Unsustainable? vienNAH

By: Valentine

It is clear how wonderfully sustainable Vienna is just by walking down the street. There are separate bins for waste disposal, including a compost bin. It felt easy throwing my veggie and fruit scraps in a city compost bin downstairs from my Airbnb, the first time I didn’t need to run around the city or do additional research. Along with these bins were textile recycling stations and other disposal bins not commonly seen in the other cities I’ve visited.

The specific and easily separated waste disposal in Austria.

While traveling abroad, I like to cook most of my meals to save money or to take on the go when wandering far from the Airbnb for the day. I always look in advance for farmer’s markets to browse and shop at, making Nashtmarkt perfect. I managed to buy cheese, spinach, mushrooms, potatoes, bell pepper, grapevine tomatoes, avocado and cherries all in bulk! Despite differing first languages, vendors were kind enough to use my bags and understand my commitment to no single-use items. The ingredients were used to assemble sandwiches with unpackaged baked goods at a local grocery store.

Package-free food items bought at Nashtmarkt in Vienna, Austria.

There is a clear focus on taking care of residents’ basic needs. Vienna has taken some innovative steps to combat the homeless crisis that is rooted in the city. Shades Tours provides the ability for homeless people to give paid tours of a different part of Vienna that exists in the background. The founder, Perrine Schober, explains that the tours provide work, while also reducing public stigma against homeless people. There are initiatives by members of the community to provide free housing for people in need, such as JUCA, specifically for young homeless people. Vienna is also recognized for its inventive social housing program. The program refers to it’s 20th century government-regulated affordable housing that requires all members of society, regardless of class, to be provided housing that is of high quality.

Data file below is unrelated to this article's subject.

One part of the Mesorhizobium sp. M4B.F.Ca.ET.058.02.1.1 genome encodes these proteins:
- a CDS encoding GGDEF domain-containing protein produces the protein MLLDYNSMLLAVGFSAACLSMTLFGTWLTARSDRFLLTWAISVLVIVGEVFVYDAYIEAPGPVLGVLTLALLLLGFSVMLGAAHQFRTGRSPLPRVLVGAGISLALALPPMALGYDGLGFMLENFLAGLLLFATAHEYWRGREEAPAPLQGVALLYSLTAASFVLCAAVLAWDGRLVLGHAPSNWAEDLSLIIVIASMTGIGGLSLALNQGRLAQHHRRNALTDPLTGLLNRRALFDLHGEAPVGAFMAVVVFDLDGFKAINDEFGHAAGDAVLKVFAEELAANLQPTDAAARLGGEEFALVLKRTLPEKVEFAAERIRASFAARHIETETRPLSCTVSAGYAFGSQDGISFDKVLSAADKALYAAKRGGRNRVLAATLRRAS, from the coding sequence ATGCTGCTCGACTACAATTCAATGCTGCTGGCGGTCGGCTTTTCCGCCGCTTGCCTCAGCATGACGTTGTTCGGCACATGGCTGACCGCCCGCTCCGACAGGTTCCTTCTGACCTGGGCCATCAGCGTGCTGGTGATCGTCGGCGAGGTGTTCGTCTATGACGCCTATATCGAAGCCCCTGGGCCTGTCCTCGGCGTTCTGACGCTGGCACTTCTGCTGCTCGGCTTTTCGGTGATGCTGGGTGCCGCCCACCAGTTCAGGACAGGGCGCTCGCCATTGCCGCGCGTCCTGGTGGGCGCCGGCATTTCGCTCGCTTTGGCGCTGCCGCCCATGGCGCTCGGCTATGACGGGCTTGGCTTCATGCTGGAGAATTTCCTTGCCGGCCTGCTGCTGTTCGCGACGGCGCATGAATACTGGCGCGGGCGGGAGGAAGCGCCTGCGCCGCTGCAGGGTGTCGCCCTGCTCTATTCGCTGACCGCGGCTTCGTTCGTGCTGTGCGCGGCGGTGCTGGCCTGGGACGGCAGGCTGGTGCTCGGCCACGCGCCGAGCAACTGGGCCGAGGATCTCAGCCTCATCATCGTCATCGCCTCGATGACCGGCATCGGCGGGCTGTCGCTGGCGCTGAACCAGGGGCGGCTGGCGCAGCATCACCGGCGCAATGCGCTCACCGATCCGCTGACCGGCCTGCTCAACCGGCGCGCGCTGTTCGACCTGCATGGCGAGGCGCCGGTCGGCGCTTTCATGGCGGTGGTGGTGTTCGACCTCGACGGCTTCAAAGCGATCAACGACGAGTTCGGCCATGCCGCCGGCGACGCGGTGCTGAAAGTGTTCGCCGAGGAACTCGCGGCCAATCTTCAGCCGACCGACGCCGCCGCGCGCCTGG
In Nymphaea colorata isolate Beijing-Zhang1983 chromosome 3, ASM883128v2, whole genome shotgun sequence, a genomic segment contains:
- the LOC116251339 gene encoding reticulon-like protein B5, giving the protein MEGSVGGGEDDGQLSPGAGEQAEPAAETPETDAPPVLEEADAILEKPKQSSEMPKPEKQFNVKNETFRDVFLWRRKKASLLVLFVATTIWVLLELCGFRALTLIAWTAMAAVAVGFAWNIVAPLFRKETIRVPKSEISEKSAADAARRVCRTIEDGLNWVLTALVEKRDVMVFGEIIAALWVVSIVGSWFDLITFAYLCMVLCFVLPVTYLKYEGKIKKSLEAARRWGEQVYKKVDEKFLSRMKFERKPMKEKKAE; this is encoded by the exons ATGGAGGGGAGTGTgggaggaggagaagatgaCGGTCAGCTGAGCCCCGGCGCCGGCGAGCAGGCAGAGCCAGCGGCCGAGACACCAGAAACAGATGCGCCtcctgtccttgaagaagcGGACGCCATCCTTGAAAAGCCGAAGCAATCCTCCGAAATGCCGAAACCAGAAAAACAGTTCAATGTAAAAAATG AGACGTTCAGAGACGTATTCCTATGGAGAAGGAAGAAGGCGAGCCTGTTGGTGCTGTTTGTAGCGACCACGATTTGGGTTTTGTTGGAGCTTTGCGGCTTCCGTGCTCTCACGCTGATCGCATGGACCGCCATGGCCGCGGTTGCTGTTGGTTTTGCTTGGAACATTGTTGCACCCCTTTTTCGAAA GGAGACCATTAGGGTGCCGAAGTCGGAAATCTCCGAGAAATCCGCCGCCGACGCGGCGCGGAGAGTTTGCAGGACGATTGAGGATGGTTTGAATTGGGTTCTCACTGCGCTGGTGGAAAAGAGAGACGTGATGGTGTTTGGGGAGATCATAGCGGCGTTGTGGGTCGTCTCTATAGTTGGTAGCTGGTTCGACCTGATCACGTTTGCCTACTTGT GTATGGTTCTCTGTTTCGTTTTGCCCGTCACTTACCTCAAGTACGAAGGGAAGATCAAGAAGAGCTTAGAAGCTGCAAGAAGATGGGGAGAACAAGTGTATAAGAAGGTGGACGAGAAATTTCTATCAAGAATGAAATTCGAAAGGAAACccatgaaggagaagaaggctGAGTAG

The city of Vienna is the largest organic farmer in Austria. For residents there are green spaces taking half of the city’s land area. It is recognized as the greenest city with 100 square meters of green space for each of Vienna’s 1.8 million residents. In most of the parks you can find a drinking water station; which was great to refill my reusable!

A drinking water station in a Vienna city park.
Inside one of the city’s parks.

Vienna has started to implement the UN’s 17 Sustainable Development Goals to be met by 2030, which former Mayor Michael Häupl signed off on in 2015. In partnership with the UN and several other European cities, there is a local, national, and international effort to switch to a more sustainable society.

It is hopeful to see such innovative endeavors among such an influential city in Central Europe.  My next stop brought me to Croatia where I stayed in Dubrovnik and Split.

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